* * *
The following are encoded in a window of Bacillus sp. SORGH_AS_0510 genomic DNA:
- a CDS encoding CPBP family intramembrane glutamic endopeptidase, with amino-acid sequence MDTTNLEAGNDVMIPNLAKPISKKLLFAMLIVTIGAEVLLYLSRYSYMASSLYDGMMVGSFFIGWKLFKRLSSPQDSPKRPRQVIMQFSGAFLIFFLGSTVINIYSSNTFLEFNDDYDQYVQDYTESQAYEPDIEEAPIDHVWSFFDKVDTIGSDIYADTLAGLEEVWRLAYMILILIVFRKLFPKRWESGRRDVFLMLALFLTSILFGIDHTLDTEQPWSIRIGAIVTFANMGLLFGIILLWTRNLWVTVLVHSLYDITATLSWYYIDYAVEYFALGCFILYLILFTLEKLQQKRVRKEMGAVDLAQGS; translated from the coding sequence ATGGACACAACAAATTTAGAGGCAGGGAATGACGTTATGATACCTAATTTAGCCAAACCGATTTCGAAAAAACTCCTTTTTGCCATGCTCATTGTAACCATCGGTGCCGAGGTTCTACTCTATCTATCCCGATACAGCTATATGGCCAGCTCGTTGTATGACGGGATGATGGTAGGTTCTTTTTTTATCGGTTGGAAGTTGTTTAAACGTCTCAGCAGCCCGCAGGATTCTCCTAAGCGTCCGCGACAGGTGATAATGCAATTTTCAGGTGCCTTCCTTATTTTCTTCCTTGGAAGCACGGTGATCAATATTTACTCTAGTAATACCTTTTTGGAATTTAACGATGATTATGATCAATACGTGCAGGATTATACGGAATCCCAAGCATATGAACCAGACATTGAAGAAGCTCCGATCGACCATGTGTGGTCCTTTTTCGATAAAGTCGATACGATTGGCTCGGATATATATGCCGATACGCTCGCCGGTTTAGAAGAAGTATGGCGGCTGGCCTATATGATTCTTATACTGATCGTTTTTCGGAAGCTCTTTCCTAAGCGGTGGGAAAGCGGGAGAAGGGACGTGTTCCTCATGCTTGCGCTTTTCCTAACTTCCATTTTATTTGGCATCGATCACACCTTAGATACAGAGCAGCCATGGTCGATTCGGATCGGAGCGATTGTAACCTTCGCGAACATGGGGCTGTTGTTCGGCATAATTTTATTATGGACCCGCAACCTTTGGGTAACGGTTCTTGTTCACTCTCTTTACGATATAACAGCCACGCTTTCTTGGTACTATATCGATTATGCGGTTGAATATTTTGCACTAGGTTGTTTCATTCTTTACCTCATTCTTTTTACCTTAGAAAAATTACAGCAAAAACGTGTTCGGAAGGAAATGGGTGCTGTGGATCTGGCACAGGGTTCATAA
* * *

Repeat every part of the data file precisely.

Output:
The following are encoded in a window of Bacillus sp. SORGH_AS_0510 genomic DNA:
- a CDS encoding CPBP family intramembrane glutamic endopeptidase, with amino-acid sequence MDTTNLEAGNDVMIPNLAKPISKKLLFAMLIVTIGAEVLLYLSRYSYMASSLYDGMMVGSFFIGWKLFKRLSSPQDSPKRPRQVIMQFSGAFLIFFLGSTVINIYSSNTFLEFNDDYDQYVQDYTESQAYEPDIEEAPIDHVWSFFDKVDTIGSDIYADTLAGLEEVWRLAYMILILIVFRKLFPKRWESGRRDVFLMLALFLTSILFGIDHTLDTEQPWSIRIGAIVTFANMGLLFGIILLWTRNLWVTVLVHSLYDITATLSWYYIDYAVEYFALGCFILYLILFTLEKLQQKRVRKEMGAVDLAQGS; translated from the coding sequence ATGGACACAACAAATTTAGAGGCAGGGAATGACGTTATGATACCTAATTTAGCCAAACCGATTTCGAAAAAACTCCTTTTTGCCATGCTCATTGTAACCATCGGTGCCGAGGTTCTACTCTATCTATCCCGATACAGCTATATGGCCAGCTCGTTGTATGACGGGATGATGGTAGGTTCTTTTTTTATCGGTTGGAAGTTGTTTAAACGTCTCAGCAGCCCGCAGGATTCTCCTAAGCGTCCGCGACAGGTGATAATGCAATTTTCAGGTGCCTTCCTTATTTTCTTCCTTGGAAGCACGGTGATCAATATTTACTCTAGTAATACCTTTTTGGAATTTAACGATGATTATGATCAATACGTGCAGGATTATACGGAATCCCAAGCATATGAACCAGACATTGAAGAAGCTCCGATCGACCATGTGTGGTCCTTTTTCGATAAAGTCGATACGATTGGCTCGGATATATATGCCGATACGCTCGCCGGTTTAGAAGAAGTATGGCGGCTGGCCTATATGATTCTTATACTGATCGTTTTTCGGAAGCTCTTTCCTAAGCGGTGGGAAAGCGGGAGAAGGGACGTGTTCCTCATGCTTGCGCTTTTCCTAACTTCCATTTTATTTGGCATCGATCACACCTTAGATACAGAGCAGCCATGGTCGATTCGGATCGGAGCGATTGTAACCTTCGCGAACATGGGGCTGTTGTTCGGCATAATTTTATTATGGACCCGCAACCTTTGGGTAACGGTTCTTGTTCACTCTCTTTACGATATAACAGCCACGCTTTCTTGGTACTATATCGATTATGCGGTTGAATATTTTGCACTAGGTTGTTTCATTCTTTACCTCATTCTTTTTACCTTAGAAAAATTACAGCAAAAACGTGTTCGGAAGGAAATGGGTGCTGTGGATCTGGCACAGGGTTCATAA